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Bibil Identifier bibil:202181
Publication Type Book
Title (English, Long) The Bible in History
Title (English, ) How the Texts Have Shaped the Times
Author Kling, David W.
Year (Publication) 2004
Year (Original (1st Edition)) 2004
Year (Copyright) 2004
Year (Reference) 2004
Library BCU/Dorigny, Lausanne
Signature Perunil
Publishing house Oxford University Press
Place Oxford
ISBN 978-0-19-513008-9
Edition number 1
Language English
Pages xi Pages
389 Pages
height in cm 24
Genre Original
Abstract This book examines the dynamic interplay between scripture and society. Kling traces the story of how specific biblical texts have at different times emerged to be the inspiration of movements that have changed the course of history. He selects eight specific texts (sometimes a single verse, other times a selection of verses or chapters, even books) and demonstrates how each shaped the direction of Christian history. These texts include the story of the rich young ruler (Matthew 19: 16–22) as an inspiration for Anthony and the beginnings of monasticism; the “Petrine text” (Matthew 16:18) as the basis for the papacy; the centrality of the Song of Songs in medieval Christendom, particularly as interpreted through the mystical leanings of Bernard of Clairvaux; Romans 1:17 and its influence upon Martin Luther and the Protestant Reformation; Jesus’ teachings in the Sermon on the Mount, embraced by Anabaptists as a call to radical discipleship, including pacifism; the varied applications of the exodus motif and Moses figures in African-American history, from slavery to Martin Luther King to liberation theology; the Book of Acts with its references to the outpouring of the Spirit and speaking in tongues as the basis for the rise of modern Pentecostalism; and Galatians 3:28, which has been adopted by feminists as a rallying cry for women’s ordination. Kling’s study demonstrates that scripture has functioned in a dialectical interplay of influences; texts have shaped history and history has shaped the interpretation of texts. Specifically, texts have functioned in at least five ways: (1) as transforming agents to another way of thinking and acting, believing and behaving; (2) as recreated meaning, undergoing multiple interpretations and applications; (3) as comprehending sources, drawing other biblical texts into their thematic orbit; (4) as hermeneutical keys unlocking the essential meaning in or resolving tensions within scripture; and (5) as secondary justifications, legitimizing after the fact to support existing historical realities.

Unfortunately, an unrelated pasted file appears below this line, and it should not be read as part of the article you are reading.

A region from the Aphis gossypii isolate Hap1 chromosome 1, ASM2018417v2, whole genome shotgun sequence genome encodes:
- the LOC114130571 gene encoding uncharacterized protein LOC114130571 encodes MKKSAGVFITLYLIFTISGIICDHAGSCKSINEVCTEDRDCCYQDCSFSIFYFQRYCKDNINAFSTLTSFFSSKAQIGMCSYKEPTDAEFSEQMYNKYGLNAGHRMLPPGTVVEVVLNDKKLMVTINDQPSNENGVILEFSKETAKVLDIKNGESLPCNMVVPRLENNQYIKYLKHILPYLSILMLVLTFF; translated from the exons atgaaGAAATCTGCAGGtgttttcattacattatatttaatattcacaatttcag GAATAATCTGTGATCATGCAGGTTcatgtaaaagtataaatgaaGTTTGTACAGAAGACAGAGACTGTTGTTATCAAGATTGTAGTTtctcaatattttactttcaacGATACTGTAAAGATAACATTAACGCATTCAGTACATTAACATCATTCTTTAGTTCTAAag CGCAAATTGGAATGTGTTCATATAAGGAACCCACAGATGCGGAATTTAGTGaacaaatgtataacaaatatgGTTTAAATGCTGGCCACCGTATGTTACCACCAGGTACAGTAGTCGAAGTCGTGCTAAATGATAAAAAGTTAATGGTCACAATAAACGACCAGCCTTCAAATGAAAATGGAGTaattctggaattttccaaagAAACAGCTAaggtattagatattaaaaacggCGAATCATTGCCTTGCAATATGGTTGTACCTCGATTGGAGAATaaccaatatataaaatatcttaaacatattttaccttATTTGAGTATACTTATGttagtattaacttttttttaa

DOI 10.1093/0195130081.001.0001
Keywords Thesaurus BiBIL : Bible (as a whole) : History of Interpretation and Reception
Last modification 2017-10-27